For the ITS10, we are instituting a first memorial lecture in honor of James Franklin Schooley (August 24, 1931 – April 18, 2020), a distinguished chemist who spent his career at the National Institute of Standards and Technology (NIST). Schooley was an accomplished and prolific writer, researcher, leader, and editor. He is honored with a photo in the NIST Portrait Gallery of Distinguished Scientists, Engineers, and Administrators with the following citation:

For outstanding technical contributions and exceptional leadership as a pre-eminent research scientist and leader for NBS/NIST both in the laboratory and at the Division Chief level. His research work in temperature helped form the basis for International Temperature Scale of 1990 and his leadership activities helped make NBS/NIST a leader in temperature-based metrology. “

A public version of his Portrait Gallery entry can be found at the NIST Digital Archives.

James F. Schooley graduated from Indiana University in 1953 with a degree in chemistry with honors conveyed by Phi Beta Kappa, the oldest and most widely recognized academic honor society in the United States. He was both a top scholar and an elite athlete, having played on Indiana U’s championship basketball team. After his graduation, Schooley joined the United State Air Force where the nature of his duties allowed him an opportunity to earn a doctorate degree in Nuclear Chemistry at the University of California, Berkeley.

James F Schooley Schooley came to work at the Gaithersburg campus of what was then called the National Bureau of Standards (NBS) in 1960. His mentor at the time was Dr. Ernest Ambler, a condensed matter researcher who later became the 8th director of NBS, presiding during its transition to the National Institute of Standards and Technology (NIST) as it is known today. Schooley embarked on a research path that started with the low-temperature properties of strontium titanate (SrTiO3), studying the material’s unusual transition from a semiconductor to a superconductor at 0.35 K. From there he began work on superconducting transition fixed points, developing the first such standard reference material of pure metal samples suitable for use in establishing temperature scales below 10 K (SRM 767). His work on strontium titanate led to an award of U.S. Department of Commerce (DOC) Silver Medal in 1968. His work on the SRM 767 led to the award of the Commerce DOC Gold Medal for Distinguished Achievement in 1979.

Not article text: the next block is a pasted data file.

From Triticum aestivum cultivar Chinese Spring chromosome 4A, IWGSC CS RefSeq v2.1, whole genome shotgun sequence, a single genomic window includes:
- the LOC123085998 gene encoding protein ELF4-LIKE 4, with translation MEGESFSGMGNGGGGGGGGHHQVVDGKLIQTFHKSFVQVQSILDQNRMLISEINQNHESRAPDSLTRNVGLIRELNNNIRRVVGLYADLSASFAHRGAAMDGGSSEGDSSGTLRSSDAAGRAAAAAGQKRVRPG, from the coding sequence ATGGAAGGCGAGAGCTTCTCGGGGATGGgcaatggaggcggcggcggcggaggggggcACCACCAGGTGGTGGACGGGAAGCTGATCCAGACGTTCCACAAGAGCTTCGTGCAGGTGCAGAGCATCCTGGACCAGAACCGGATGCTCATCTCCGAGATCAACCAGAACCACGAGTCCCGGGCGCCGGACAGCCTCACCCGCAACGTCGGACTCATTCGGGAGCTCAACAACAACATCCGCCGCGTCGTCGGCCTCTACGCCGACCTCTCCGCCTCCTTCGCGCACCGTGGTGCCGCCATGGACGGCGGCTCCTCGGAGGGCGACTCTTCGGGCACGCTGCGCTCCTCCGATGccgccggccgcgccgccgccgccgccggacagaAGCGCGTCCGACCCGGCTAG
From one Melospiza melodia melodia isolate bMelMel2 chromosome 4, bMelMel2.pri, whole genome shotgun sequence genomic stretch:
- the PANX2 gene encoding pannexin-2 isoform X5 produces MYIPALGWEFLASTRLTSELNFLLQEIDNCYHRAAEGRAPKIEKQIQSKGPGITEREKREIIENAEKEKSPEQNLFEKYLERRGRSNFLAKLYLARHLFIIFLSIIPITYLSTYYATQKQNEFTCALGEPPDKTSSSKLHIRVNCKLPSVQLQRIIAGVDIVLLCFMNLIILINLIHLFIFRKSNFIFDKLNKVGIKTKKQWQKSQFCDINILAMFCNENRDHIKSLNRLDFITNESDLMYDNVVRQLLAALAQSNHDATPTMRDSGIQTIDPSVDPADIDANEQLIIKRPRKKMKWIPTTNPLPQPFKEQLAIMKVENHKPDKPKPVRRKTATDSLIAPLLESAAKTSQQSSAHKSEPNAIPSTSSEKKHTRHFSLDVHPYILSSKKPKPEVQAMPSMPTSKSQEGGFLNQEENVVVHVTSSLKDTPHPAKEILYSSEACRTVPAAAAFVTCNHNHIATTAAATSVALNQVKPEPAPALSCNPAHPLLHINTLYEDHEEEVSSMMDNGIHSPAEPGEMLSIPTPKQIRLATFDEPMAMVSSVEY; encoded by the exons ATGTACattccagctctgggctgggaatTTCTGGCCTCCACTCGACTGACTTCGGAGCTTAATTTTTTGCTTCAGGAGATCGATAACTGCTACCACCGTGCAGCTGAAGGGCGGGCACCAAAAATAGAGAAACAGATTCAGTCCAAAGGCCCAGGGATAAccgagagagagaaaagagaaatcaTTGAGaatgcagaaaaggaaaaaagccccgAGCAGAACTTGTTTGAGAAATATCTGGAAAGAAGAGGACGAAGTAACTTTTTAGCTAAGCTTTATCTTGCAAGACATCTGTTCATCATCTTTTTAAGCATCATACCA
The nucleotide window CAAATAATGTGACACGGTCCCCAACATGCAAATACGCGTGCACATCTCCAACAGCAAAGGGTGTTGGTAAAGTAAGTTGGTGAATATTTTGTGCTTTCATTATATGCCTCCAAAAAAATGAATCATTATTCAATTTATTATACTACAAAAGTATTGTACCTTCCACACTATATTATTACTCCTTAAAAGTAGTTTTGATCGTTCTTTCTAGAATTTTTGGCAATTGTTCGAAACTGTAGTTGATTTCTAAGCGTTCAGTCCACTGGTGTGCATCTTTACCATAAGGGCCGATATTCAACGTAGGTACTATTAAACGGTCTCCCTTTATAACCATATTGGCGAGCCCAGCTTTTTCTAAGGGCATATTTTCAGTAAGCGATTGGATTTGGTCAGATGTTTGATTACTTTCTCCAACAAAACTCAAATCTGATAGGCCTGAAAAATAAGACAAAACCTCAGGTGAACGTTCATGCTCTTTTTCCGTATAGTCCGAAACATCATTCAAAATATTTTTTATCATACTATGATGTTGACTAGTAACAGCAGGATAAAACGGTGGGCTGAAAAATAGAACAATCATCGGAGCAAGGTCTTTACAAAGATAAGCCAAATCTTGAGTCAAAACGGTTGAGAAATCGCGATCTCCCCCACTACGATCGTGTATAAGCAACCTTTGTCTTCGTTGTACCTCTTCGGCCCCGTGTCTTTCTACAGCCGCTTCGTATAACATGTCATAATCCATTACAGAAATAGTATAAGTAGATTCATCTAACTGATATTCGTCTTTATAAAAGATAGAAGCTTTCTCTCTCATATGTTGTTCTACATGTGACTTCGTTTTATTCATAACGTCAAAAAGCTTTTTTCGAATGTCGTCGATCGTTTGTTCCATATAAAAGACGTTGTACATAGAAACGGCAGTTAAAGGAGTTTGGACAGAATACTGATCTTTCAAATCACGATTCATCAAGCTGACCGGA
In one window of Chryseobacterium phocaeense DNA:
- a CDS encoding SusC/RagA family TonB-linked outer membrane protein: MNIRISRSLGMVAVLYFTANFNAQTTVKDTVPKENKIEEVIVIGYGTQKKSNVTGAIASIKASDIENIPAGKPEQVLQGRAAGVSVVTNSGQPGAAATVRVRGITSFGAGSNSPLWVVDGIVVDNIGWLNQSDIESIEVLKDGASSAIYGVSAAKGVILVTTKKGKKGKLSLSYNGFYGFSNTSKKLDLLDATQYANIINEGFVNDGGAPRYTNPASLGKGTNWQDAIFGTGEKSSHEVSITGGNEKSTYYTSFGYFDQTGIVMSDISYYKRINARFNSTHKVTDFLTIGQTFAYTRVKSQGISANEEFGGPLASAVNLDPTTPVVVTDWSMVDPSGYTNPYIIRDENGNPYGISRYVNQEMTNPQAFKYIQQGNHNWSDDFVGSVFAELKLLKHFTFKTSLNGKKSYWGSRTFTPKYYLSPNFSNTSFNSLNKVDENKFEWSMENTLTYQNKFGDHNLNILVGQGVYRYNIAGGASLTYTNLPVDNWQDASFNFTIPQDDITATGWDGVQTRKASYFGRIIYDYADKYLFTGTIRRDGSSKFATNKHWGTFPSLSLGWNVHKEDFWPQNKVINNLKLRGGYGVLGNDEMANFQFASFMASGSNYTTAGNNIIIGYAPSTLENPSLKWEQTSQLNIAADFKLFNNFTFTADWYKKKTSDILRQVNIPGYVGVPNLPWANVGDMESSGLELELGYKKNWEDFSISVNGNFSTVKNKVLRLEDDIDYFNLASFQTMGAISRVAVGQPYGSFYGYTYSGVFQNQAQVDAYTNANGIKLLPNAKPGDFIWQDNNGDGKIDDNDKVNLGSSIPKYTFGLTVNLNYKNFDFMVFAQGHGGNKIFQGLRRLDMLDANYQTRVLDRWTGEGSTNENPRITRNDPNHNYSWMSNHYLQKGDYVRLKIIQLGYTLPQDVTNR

Closer to the end of his professional career at NIST, Schooley embarked on a highly ambitious project to conduct constant volume gas thermometry into a very challenging range of temperatures up to 660 °C. This was something that had been attempted by others before, but Schooley knew that a platinum alloy gas bulb was required to provide the required chemical and mechanical stability for the duration of the experiment. He constructed his platinum bulb and the other components to perform the gas thermometry and published the resulting data in 1989. The largest correction to the data was due to the thermal expansion of the platinum bulb (about 2% at 660 °C). Although literature values for the coefficient of expansion were generally deemed reliable, Schooley want to measure this for himself using 80% Pt-20% Rh specimens taken from his actual gas bulb. Schooley and his NIST colleague R.E. Edsinger built a high-accuracy dilatometer based on a Fizeau interferometer, two different versions of which gave consistent results with uncertainties near 4 mm/m in the expansion of the heated Pt-Rh alloy specimens. The results of those thermodynamic temperature realizations were incorporated in the formulation of the current International Temperature Scale of 1990 (ITS-90).